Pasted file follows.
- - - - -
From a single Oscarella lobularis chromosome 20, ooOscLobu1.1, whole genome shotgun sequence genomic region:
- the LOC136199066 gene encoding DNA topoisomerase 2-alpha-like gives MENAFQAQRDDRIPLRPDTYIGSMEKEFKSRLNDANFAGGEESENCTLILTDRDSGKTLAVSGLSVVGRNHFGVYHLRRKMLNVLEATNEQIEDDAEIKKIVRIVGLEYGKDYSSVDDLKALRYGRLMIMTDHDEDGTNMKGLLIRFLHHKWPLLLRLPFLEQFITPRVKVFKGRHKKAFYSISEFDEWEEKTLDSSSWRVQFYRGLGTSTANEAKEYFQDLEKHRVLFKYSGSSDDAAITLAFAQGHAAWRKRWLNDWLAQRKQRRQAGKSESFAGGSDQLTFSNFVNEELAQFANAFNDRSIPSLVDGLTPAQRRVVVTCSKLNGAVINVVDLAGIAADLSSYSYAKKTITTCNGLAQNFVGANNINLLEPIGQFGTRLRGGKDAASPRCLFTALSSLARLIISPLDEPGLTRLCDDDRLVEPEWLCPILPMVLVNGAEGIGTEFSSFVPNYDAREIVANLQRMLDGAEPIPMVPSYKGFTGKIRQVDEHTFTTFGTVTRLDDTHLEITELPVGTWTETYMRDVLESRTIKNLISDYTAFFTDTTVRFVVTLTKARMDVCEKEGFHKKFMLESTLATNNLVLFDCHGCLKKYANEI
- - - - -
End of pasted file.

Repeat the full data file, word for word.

From a single Oscarella lobularis chromosome 20, ooOscLobu1.1, whole genome shotgun sequence genomic region:
- the LOC136199066 gene encoding DNA topoisomerase 2-alpha-like gives MENAFQAQRDDRIPLRPDTYIGSMEKEFKSRLNDANFAGGEESENCTLILTDRDSGKTLAVSGLSVVGRNHFGVYHLRRKMLNVLEATNEQIEDDAEIKKIVRIVGLEYGKDYSSVDDLKALRYGRLMIMTDHDEDGTNMKGLLIRFLHHKWPLLLRLPFLEQFITPRVKVFKGRHKKAFYSISEFDEWEEKTLDSSSWRVQFYRGLGTSTANEAKEYFQDLEKHRVLFKYSGSSDDAAITLAFAQGHAAWRKRWLNDWLAQRKQRRQAGKSESFAGGSDQLTFSNFVNEELAQFANAFNDRSIPSLVDGLTPAQRRVVVTCSKLNGAVINVVDLAGIAADLSSYSYAKKTITTCNGLAQNFVGANNINLLEPIGQFGTRLRGGKDAASPRCLFTALSSLARLIISPLDEPGLTRLCDDDRLVEPEWLCPILPMVLVNGAEGIGTEFSSFVPNYDAREIVANLQRMLDGAEPIPMVPSYKGFTGKIRQVDEHTFTTFGTVTRLDDTHLEITELPVGTWTETYMRDVLESRTIKNLISDYTAFFTDTTVRFVVTLTKARMDVCEKEGFHKKFMLESTLATNNLVLFDCHGCLKKYANEI